Concave & Convex Lenses: Lesson for Kids

An error occurred trying to load this video.

Try refreshing the page, or contact customer support.

Coming up next: Bernoulli's Principle: Lesson for Kids

You're on a roll. Keep up the good work!

Take Quiz Watch Next Lesson
Your next lesson will play in 10 seconds
  • 0:04 What Are Lenses?
  • 0:55 Concave Lenses
  • 1:29 Convex Lenses
  • 2:02 Lesson Summary
Save Save Save

Want to watch this again later?

Log in or sign up to add this lesson to a Custom Course.

Log in or Sign up

Speed Speed

Recommended Lessons and Courses for You

Lesson Transcript
Instructor: Rodney Davis

Rodney has 9 years of elementary teaching experience and a Master of Arts degree in Early Childhood Education.

In this lesson, you'll learn about both concave and convex lenses. We'll explore how these types of lenses bend light to help people see things both near and far more clearly.

What Are Lenses?

Do you wear glasses? Maybe some of your friends or family members wear glasses? If so, then you might already know that a person's eyeglasses are made especially for that person. One person's may help him see objects far away, while another person's glasses may help focus things close up. All eyeglasses have lenses, which are pieces of glass specially shaped to refract, meaning to bend and direct, light rays in ways that help you see more clearly.

Lenses are used in many different ways, not just for eyeglasses. For example, scientists use them to see things very far away, like other planets, as well as zooming in on very tiny things like miniature bacteria. And lenses come in two general shapes: concave or convex. Let's learn what these two words mean.

Concave Lenses

Concave lenses, also called negative lenses, curve inward from the edges toward the center. So, they're thinner at the center than around the edges. To remember this, focus on the last part of the word: cave, as in when something caves in. Once light rays hit the lens, they spread out, creating an image smaller than the actual object but crisper.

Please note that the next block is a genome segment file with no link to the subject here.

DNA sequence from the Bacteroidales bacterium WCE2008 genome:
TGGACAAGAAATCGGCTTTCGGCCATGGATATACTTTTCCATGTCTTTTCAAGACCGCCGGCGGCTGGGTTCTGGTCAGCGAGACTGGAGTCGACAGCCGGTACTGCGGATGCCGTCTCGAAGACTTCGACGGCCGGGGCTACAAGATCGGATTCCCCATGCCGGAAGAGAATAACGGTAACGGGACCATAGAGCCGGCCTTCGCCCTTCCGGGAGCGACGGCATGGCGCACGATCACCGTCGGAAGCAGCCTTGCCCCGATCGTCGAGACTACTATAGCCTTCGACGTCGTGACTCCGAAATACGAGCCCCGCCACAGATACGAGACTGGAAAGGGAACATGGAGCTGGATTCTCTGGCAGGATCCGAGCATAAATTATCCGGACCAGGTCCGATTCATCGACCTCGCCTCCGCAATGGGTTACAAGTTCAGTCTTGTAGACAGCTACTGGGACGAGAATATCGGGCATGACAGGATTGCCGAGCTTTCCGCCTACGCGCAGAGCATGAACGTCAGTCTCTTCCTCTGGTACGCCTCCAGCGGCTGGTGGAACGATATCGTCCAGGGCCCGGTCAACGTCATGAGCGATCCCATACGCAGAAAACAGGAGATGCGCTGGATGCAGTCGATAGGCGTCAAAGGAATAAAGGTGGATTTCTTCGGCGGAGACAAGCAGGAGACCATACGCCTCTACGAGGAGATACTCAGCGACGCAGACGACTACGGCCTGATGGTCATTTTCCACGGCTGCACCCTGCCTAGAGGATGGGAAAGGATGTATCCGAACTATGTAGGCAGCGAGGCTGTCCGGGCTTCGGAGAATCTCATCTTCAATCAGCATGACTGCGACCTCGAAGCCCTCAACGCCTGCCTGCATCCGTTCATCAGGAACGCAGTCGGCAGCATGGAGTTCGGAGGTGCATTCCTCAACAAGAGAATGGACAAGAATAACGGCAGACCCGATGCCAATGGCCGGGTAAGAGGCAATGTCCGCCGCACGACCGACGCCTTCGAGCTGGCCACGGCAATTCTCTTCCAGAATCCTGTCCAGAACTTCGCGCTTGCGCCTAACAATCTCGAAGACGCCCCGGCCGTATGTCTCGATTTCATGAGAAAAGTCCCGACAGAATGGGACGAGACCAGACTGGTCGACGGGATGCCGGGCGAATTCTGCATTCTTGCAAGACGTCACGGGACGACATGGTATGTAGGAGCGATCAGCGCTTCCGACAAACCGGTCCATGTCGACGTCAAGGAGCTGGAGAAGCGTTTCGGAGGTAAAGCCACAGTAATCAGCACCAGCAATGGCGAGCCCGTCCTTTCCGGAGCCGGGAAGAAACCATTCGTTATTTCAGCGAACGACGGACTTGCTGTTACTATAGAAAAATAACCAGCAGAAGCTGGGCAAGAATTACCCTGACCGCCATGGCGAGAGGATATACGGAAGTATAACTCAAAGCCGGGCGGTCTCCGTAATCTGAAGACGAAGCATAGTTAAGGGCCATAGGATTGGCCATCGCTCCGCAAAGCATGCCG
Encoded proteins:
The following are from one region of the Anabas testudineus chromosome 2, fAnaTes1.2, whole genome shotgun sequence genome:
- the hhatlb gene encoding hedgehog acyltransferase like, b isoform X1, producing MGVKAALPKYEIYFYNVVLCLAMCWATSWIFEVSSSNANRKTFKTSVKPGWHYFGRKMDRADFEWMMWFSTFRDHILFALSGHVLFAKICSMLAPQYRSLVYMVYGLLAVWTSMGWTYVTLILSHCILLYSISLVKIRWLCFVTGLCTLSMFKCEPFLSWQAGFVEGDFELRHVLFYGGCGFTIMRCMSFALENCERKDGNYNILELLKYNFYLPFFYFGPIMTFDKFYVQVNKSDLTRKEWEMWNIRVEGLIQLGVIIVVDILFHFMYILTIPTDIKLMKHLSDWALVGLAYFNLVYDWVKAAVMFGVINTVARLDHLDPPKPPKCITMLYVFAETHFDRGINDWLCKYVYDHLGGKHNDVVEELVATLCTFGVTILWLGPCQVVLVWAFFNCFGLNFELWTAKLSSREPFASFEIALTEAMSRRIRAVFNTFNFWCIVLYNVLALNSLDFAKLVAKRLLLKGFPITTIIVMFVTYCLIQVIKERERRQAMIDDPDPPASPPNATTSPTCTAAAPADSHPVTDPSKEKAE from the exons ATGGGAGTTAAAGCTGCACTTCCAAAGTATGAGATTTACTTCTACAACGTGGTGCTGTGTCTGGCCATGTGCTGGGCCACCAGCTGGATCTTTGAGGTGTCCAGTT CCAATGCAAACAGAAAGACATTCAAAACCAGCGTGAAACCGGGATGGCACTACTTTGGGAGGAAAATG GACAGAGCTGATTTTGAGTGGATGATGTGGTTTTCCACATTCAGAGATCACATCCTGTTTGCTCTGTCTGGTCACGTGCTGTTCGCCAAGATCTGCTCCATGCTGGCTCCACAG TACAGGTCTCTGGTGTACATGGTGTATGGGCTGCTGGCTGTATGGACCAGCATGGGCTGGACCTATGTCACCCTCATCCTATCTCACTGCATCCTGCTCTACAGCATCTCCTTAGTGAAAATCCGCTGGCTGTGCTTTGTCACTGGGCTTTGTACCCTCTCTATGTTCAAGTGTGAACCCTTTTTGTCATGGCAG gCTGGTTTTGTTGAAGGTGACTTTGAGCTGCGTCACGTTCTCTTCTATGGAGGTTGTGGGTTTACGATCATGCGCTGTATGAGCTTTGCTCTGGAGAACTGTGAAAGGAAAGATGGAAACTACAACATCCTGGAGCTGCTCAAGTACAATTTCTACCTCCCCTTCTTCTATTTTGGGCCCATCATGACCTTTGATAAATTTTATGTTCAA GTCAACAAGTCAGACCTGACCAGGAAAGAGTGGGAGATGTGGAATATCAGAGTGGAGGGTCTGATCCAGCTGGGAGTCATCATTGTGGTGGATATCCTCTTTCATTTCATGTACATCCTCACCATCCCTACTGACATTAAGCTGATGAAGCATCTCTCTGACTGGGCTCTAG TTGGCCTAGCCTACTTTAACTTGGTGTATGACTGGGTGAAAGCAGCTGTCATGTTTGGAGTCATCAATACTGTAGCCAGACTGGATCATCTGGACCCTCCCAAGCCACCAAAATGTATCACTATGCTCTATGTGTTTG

This type of lens can help people who are nearsighted, who see objects up close well but have trouble seeing faraway objects. They're also used in telescopes, which help people see things that really far away seem bigger and up close.

To unlock this lesson you must be a Member.
Create your account

Register to view this lesson

Are you a student or a teacher?

Unlock Your Education

See for yourself why 30 million people use

Become a member and start learning now.
Become a Member  Back
What teachers are saying about
Try it risk-free for 30 days

Earning College Credit

Did you know… We have over 200 college courses that prepare you to earn credit by exam that is accepted by over 1,500 colleges and universities. You can test out of the first two years of college and save thousands off your degree. Anyone can earn credit-by-exam regardless of age or education level.

To learn more, visit our Earning Credit Page

Transferring credit to the school of your choice

Not sure what college you want to attend yet? has thousands of articles about every imaginable degree, area of study and career path that can help you find the school that's right for you.

Create an account to start this course today
Try it risk-free for 30 days!
Create an account